Essential tips on stretching watercolour paper

Stretching your watercolour paper before painting allows you the creative freedom to use as much water as you want, whenever you want. To avoid unsightly cockling – the wrinkling and ridging of the sheet that’s notoriously difficult to fix – it’s essential to stretch your paper, especially if you plan to use a lot of water. However, if you’re working on heavyweight paper or using gouache or acrylic, stretching may not be necessary.

Luckily, there are two effective ways to stretch your watercolour paper. We explore how to achieve both methods to elevate your watercolour painting with perfectly stretched paper.

Stretching on a flat board

What is a board?

Using a board is the most common way of stretching paper. Spruce drawing boards (draughtsmen’s boards) are the best option because they are hard-wearing and durable. However, they are not easy to find. MDF board can also be used but it should be sealed beforehand so that water doesn’t penetrate. For paper under 24in square a 12mm board thickness is suitable; for larger sheets, increase the thickness of the board to prevent warping. A thicker board is best because you can use both sides. Alternatively, you can brace the 12mm board on a frame.

What type of paper should I use?

Acid-free paper is the best paper to use if you want your work to last a long time. This is because acidity embrittles the paper and eventually makes it too weak to handle.

Whatever paper you choose, use the heaviest sheet you can afford, for the simple reason that it will be more robust and less likely to bend in long-term storage. Paper can be stretched up to a size of approximately 1.5m x 2.5m but if you go beyond that, the tension in the paper will be too strong.

What is the method?

Allow 1in for gummed paper tape all the way round your paper when cutting to size. Fill a large sink or bath with water and submerge the paper, rolling or folding it as necessary, but avoiding creasing it. A heavy paper (300lb/640gsm) must soak for 15 to 20 minutes, while a lightweight one (90lb/190gsm) needs only four to five minutes.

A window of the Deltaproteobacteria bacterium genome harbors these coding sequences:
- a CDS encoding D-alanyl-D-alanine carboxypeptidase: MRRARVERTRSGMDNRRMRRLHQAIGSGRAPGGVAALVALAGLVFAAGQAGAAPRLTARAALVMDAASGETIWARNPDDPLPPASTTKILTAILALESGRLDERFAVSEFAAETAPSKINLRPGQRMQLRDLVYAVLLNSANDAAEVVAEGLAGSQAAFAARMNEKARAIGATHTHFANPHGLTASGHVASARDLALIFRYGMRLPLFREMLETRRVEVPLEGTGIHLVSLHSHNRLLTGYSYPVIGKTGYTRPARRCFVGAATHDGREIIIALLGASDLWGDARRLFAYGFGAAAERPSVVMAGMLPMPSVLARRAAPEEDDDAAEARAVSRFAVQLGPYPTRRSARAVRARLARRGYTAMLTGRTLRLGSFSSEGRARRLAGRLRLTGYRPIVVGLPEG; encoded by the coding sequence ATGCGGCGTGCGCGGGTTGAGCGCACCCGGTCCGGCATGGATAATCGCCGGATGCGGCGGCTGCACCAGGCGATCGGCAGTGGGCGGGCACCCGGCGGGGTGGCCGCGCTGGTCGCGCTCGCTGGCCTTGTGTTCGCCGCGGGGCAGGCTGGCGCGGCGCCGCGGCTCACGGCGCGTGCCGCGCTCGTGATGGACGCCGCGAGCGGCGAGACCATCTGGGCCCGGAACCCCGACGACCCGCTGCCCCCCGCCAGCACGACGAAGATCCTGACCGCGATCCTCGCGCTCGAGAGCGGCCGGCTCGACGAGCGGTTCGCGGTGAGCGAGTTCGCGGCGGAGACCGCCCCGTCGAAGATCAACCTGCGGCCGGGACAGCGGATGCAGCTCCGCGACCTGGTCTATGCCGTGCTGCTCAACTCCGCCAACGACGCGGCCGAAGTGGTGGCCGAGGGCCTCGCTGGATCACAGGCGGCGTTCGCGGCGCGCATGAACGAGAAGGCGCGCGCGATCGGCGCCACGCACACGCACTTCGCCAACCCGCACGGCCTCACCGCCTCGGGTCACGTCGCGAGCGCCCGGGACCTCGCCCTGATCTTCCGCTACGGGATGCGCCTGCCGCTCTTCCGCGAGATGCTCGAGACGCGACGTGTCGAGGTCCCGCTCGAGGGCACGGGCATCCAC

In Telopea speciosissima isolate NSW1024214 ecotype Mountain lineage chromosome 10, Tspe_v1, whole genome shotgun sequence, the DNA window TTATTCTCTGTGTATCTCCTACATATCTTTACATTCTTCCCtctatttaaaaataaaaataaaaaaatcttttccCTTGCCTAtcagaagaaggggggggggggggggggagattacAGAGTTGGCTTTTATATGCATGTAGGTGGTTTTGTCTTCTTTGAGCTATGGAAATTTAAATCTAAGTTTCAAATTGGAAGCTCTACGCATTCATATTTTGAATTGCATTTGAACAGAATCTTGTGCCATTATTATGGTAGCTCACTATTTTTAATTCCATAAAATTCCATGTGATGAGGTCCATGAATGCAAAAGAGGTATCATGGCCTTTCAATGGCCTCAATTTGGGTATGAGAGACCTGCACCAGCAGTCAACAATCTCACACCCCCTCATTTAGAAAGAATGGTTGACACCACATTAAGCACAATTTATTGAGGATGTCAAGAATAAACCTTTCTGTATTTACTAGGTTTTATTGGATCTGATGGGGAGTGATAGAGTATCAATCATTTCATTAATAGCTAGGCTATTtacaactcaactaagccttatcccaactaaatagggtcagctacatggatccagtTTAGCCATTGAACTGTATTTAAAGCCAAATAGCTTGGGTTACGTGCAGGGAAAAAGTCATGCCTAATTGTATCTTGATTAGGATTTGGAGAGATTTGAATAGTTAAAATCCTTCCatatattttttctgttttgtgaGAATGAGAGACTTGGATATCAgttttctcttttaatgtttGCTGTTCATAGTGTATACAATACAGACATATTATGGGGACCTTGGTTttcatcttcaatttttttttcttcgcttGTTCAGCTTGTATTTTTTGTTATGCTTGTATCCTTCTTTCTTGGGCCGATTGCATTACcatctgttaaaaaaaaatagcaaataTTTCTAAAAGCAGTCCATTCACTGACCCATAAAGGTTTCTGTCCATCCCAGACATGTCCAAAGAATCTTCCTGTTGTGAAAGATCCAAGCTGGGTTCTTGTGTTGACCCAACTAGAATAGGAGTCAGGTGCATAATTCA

If the paper is too large to submerge it can be soaked on the board, but allow up to 25 minutes soaking on each side to ensure expansion of the paper.

After soaking, remove the paper and allow the excess water to drip off before lying it on the clean board. Using traditional gummed paper strip, tape down the edges and leave the board to dry flat. Both sides of the board can be used – simply stand the board on four ink bottles to let the air circulate.

Stretching on a purpose-made frame

It is also possible to purchase stretching boards or ‘paper stretchers’ from your local art store.

What happens if the paper has failed to stretch?

If the paper fails to stretch you can reuse it by cutting it off the board and going through the soaking and stretching process again. There are four faults that are the most common reasons for failure when stretching paper:

  • The paper has not soaked long enough. It looks flat when dry but still cockles when painted on. Running paper under the tap will not be sufficient to soak it.
  • Gummed paper tape, which is sometimes difficult to find, has been replaced with masking tape or brown sticky tape. These don’t stick and they don’t stretch with the paper.
  • Too wet a sponge has been used to moisten the gum strip and the gum is wiped off, preventing it from sticking.
  • Boards or frames have been stood upright to dry, making the water run to the bottom, pulling the paper away from the top. This is why paper stretching is difficult on studio walls.

Shop Winsor & Newton Watercolour Paper here.